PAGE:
Tech executives have had a place at the top of the org chart since the advent of the CIO title in the 1980s and ’90s. And tech security has become a more and more overriding concern for top executives, more recent additions to the C-suite have come in the form of Chief Security Officers (CSOs) and Chief Information Security Officers (CISOs). But not everyone with “C” in their title is created equal, which leads to the question: to whom should these security execs report?
This is more than just an administrative matter. The org chart defines fiefdoms and lines of authority within an enterprise, and the right reporting structure can mean the difference between success and failure for a company — and for the executives working there. Jason Hicks, managing director of advisory services at Kudelski Security and a former CISO himself, puts it like this: “You need organizational clout to be taken seriously. And unfortunately, this is often determined by reporting relationships, not competency.”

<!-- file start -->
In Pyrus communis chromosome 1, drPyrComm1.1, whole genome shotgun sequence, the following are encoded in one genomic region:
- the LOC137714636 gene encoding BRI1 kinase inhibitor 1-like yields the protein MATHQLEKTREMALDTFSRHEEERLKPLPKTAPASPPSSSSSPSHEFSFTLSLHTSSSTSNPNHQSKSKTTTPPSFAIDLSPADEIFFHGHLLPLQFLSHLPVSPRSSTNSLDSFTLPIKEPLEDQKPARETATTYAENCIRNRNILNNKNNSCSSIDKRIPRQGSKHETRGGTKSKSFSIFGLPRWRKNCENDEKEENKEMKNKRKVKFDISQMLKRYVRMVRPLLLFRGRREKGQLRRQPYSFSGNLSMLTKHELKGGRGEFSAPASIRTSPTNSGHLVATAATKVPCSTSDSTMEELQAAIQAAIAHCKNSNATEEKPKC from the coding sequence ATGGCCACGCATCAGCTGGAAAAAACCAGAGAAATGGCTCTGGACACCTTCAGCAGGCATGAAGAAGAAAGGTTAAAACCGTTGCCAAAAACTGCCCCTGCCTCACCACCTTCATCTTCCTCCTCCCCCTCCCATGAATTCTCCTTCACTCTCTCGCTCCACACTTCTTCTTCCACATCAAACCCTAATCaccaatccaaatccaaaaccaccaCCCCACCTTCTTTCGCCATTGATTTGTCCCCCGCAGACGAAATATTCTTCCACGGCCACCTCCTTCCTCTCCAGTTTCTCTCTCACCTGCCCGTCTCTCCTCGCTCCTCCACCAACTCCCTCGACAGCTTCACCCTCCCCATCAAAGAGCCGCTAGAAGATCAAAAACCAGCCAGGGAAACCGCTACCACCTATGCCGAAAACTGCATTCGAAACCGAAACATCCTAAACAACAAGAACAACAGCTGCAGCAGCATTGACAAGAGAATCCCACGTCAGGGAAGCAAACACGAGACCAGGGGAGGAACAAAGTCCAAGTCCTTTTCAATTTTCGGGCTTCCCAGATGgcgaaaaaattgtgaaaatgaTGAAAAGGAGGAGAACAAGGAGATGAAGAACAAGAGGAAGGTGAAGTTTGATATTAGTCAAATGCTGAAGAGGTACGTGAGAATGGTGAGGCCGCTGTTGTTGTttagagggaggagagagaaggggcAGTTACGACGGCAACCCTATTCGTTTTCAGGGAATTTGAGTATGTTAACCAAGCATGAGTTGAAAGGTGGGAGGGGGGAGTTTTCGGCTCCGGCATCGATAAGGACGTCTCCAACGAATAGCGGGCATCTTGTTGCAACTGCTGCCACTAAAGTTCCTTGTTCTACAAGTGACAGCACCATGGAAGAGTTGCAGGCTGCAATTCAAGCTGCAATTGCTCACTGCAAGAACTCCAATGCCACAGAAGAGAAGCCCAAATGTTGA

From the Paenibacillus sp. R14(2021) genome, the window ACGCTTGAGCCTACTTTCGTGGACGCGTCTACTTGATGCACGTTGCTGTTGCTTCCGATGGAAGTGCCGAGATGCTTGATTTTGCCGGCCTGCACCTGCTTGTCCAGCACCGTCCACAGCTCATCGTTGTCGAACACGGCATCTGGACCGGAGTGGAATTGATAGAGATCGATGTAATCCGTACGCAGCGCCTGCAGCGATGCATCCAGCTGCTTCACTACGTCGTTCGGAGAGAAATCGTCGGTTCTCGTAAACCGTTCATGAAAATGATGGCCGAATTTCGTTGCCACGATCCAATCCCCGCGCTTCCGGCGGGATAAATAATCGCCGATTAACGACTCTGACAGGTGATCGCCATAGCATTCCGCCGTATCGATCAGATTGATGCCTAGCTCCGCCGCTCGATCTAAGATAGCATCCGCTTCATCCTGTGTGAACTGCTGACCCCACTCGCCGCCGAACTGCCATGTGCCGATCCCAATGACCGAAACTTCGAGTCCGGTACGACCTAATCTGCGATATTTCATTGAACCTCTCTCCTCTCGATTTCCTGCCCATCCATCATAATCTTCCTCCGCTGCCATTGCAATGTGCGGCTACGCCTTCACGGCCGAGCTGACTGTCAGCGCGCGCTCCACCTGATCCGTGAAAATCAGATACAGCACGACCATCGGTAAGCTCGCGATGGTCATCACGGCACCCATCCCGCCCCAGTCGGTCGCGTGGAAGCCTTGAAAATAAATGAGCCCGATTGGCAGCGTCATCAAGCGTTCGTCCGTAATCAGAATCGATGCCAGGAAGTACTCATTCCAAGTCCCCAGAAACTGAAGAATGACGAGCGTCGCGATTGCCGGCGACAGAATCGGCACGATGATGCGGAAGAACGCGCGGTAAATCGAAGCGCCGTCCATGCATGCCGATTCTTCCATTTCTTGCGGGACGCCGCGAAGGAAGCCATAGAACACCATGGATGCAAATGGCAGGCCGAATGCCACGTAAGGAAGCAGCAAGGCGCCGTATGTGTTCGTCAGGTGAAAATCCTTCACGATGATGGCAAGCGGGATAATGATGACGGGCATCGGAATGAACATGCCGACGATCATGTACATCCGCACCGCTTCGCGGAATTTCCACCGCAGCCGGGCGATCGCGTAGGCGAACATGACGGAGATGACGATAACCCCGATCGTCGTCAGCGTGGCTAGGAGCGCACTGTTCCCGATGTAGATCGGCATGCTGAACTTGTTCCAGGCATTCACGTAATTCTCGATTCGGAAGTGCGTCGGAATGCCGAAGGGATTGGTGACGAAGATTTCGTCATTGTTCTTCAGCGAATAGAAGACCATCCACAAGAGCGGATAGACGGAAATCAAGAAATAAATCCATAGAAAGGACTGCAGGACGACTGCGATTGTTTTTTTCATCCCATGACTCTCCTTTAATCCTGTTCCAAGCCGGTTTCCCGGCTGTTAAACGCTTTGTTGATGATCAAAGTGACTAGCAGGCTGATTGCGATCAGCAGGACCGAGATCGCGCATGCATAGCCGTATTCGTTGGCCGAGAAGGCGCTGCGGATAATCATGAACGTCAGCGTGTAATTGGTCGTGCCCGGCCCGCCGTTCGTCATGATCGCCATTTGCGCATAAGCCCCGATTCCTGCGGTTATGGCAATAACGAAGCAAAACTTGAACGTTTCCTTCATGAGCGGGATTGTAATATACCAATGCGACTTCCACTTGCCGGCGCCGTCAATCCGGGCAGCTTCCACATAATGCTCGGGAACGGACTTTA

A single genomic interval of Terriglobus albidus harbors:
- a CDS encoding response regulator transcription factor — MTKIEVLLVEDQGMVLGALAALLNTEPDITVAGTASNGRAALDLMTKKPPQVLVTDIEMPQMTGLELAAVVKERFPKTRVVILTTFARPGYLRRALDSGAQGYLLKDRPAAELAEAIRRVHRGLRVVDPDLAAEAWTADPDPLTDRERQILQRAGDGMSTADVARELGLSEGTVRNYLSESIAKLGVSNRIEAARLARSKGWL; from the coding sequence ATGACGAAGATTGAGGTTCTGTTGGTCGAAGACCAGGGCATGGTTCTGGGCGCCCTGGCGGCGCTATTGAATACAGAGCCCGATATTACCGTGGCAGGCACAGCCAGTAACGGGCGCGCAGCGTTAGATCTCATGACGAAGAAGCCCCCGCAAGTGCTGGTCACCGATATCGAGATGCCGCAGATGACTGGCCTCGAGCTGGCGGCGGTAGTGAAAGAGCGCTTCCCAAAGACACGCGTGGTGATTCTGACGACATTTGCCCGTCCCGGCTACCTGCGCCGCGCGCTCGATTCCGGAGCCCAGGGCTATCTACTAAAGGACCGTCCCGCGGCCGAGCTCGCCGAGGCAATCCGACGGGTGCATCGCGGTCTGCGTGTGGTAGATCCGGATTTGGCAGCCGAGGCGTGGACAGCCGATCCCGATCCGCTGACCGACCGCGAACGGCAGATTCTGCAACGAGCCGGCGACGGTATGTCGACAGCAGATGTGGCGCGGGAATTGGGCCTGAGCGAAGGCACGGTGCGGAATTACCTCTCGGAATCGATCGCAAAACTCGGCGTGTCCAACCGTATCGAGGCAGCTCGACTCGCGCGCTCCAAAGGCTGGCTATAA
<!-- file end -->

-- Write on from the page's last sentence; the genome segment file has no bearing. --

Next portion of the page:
The Global State of Information Security Survey 2018 (GSISS), conducted jointly by CIO, CSO and PwC, captures an industry in transition. The survey found that 40 percent of top infosec executives reported to the CEO, and 27 percent directly to the board of directors; only 24 percent reported into a CIO. But top leadership still isn’t as involved as it should be; only 44 percent of respondents said their corporate boards actively participate in their companies’ overall security strategy.
The GSISS 2018 survey also revealed that reporting strupture does have some effect on the financial impact of security incidents (see chart below). In organizations where the CSO reports to the CIO, respondents reported average estimated total financial losses of $2,577,513 due to security incidents. Those that report to the CEO had estimated losses of $2,545,742, and those that report to the COO had estimated losses of $3,119,717. The reporting relationship with the greatest estimated losses: CSO to Legal Counsel, with losses of 3,773,931.
We spoke to a wide range of folks who’ve worked these jobs to get behind these numbers, and to hear their take on who they think CSOs should report to, and why.